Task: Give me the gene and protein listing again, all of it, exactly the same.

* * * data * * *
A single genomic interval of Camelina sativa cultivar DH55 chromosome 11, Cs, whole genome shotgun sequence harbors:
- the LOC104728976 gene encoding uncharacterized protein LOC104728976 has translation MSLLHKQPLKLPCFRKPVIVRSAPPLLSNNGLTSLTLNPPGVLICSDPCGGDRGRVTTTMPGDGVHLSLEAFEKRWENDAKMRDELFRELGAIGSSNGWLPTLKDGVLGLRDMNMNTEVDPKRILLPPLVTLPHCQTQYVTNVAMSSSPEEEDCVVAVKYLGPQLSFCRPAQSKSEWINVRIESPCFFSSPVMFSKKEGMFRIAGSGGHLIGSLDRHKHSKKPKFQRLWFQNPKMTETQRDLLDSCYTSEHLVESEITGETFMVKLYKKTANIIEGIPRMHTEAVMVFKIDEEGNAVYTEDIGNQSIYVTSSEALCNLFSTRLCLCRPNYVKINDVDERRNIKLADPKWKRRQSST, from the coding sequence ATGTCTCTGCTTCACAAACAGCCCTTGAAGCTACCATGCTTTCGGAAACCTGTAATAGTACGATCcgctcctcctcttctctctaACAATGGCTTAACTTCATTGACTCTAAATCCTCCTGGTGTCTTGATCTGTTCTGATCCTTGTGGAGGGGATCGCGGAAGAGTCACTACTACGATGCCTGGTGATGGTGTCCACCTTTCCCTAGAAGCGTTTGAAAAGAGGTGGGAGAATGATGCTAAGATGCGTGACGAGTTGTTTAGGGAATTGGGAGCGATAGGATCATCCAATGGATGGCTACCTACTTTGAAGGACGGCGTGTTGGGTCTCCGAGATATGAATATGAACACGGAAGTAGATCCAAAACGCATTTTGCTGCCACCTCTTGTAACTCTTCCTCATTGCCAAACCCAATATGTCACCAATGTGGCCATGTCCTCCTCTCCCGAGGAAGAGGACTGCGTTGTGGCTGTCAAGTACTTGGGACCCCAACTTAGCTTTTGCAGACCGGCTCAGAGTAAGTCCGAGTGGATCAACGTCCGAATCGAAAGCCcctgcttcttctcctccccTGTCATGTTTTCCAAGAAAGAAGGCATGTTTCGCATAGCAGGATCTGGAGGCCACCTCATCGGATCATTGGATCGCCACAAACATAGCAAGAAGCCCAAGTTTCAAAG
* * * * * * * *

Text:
A single genomic interval of Camelina sativa cultivar DH55 chromosome 11, Cs, whole genome shotgun sequence harbors:
- the LOC104728976 gene encoding uncharacterized protein LOC104728976 has translation MSLLHKQPLKLPCFRKPVIVRSAPPLLSNNGLTSLTLNPPGVLICSDPCGGDRGRVTTTMPGDGVHLSLEAFEKRWENDAKMRDELFRELGAIGSSNGWLPTLKDGVLGLRDMNMNTEVDPKRILLPPLVTLPHCQTQYVTNVAMSSSPEEEDCVVAVKYLGPQLSFCRPAQSKSEWINVRIESPCFFSSPVMFSKKEGMFRIAGSGGHLIGSLDRHKHSKKPKFQRLWFQNPKMTETQRDLLDSCYTSEHLVESEITGETFMVKLYKKTANIIEGIPRMHTEAVMVFKIDEEGNAVYTEDIGNQSIYVTSSEALCNLFSTRLCLCRPNYVKINDVDERRNIKLADPKWKRRQSST, from the coding sequence ATGTCTCTGCTTCACAAACAGCCCTTGAAGCTACCATGCTTTCGGAAACCTGTAATAGTACGATCcgctcctcctcttctctctaACAATGGCTTAACTTCATTGACTCTAAATCCTCCTGGTGTCTTGATCTGTTCTGATCCTTGTGGAGGGGATCGCGGAAGAGTCACTACTACGATGCCTGGTGATGGTGTCCACCTTTCCCTAGAAGCGTTTGAAAAGAGGTGGGAGAATGATGCTAAGATGCGTGACGAGTTGTTTAGGGAATTGGGAGCGATAGGATCATCCAATGGATGGCTACCTACTTTGAAGGACGGCGTGTTGGGTCTCCGAGATATGAATATGAACACGGAAGTAGATCCAAAACGCATTTTGCTGCCACCTCTTGTAACTCTTCCTCATTGCCAAACCCAATATGTCACCAATGTGGCCATGTCCTCCTCTCCCGAGGAAGAGGACTGCGTTGTGGCTGTCAAGTACTTGGGACCCCAACTTAGCTTTTGCAGACCGGCTCAGAGTAAGTCCGAGTGGATCAACGTCCGAATCGAAAGCCcctgcttcttctcctccccTGTCATGTTTTCCAAGAAAGAAGGCATGTTTCGCATAGCAGGATCTGGAGGCCACCTCATCGGATCATTGGATCGCCACAAACATAGCAAGAAGCCCAAGTTTCAAAG